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God is Not a Prescription

God is Not a Prescription

  It was the worst headache I have ever had. My vision was blurring. People were talking to me, but their voices sounded like a foreign language. My hands were shaking; I had forgotten how to spell words like “who,” “plane” and “land”– so I panicked. My teacher escorted me to the nurse’s office, and the sunlight felt like it was searing through my brain.

  My mother picked me up and took me to the nearest urgent care. She was already sure it was a migraine, but she wanted a doctor to give us their opinion and some medication to help with the pain.

  After 30 minutes of waiting, the doctor came into our room. He asked me how I felt and made me stand up to see if I was off balance.

  At the end of his examination, he determined that I was having a panic attack. The cure?

  “Pray to God every night before bed and every morning when you wake up. This will make you less stressed. Why are you so anxious? Put your faith in God.”

  I stared at him in disbelief, in too much pain to say anything back. My mother and I left, and she told me we would never come back here.

  I did not understand why a medical professional would tell me to pray my problems away. I had already decided months ago that I was an atheist, and I didn’t believe that a headache could be cured from praying to God. I still don’t believe that.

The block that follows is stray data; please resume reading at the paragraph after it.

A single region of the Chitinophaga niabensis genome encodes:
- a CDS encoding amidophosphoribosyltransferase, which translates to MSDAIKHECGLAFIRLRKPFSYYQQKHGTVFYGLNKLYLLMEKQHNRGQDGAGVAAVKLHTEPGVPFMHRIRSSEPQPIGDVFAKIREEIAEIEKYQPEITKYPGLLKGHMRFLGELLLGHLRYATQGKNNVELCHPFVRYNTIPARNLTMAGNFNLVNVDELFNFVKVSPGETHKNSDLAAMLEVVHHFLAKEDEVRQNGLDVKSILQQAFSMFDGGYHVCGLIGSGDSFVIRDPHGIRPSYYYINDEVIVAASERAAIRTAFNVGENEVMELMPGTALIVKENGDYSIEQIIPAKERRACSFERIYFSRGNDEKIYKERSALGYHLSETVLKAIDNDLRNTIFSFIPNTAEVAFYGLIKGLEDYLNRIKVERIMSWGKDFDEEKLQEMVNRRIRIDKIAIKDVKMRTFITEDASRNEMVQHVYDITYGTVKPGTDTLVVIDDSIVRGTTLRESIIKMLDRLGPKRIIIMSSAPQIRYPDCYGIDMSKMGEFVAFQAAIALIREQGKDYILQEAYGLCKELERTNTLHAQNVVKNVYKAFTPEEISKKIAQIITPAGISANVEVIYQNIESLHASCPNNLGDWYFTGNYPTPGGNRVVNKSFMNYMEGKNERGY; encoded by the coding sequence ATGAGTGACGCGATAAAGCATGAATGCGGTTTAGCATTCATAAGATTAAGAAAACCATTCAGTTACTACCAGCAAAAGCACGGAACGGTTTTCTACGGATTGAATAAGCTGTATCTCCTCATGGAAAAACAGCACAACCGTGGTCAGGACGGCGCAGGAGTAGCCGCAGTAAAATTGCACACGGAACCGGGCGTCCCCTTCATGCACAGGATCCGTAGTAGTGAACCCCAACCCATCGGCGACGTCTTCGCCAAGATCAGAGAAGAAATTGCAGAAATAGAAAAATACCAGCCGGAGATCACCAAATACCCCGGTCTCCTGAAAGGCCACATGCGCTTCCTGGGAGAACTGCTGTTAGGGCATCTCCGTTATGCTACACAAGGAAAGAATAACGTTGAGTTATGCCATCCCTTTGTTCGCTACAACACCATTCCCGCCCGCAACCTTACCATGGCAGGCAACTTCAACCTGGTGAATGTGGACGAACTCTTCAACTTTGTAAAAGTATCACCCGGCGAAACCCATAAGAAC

A doctor is somebody who is meant to heal someone scientifically, through medication, surgery, etc. People don’t go to hospitals for somebody to pray for them; they go so they can heal their pain. It is unacceptable for a medical professional to prescribe God to a patient.

  This can also be seen with nearly every catastrophe that has occurred in recent years. Whether it’s a shooting, a tsunami or a hurricane, the same twitter posts resurface every time: “Sending my thoughts and prayers.”

  I have never and will never understand that saying. It seems like an excuse to sit back and do absolutely nothing to help a situation. Rather than getting up and doing something, like donating money to organizations or even volunteering to clean up damage from disasters, tweeting “thoughts and prayers” is how most people decide to react.

  Perhaps some believe that this does something, that tweeting “thoughts and prayers” really helps to fix a situation. I have had people say they’re going to pray for me when I’m struggling, and while it doesn’t necessarily help me, maybe it makes them feel better. Maybe it makes them feel like their God will take care of me.

  Praying can be an outlet for some, but it starts to get scary for me when praying is the only thing one does to help others or themselves. Some believe that everything that happens is a part of God’s plan, and while this can be a pleasant thought, it can also be a dangerous frame of mind. Relying on God to control and fix every aspect of one’s life just is not the best option for me.

  I don’t want somebody to pray for me. If I am struggling, I want somebody to take action, especially if they are a doctor, whose entire job description involves healing the patient in whatever way they can.

  Religion has never been a prominent part of my life, and it likely never will be. To me, praying does not accomplish much. It is difficult for me to see the benefits of praying over actually prescribing medication or taking action to help victims of a catastrophe.

  There is a time and a place to preach your beliefs, and a doctor’s office is not one of them.

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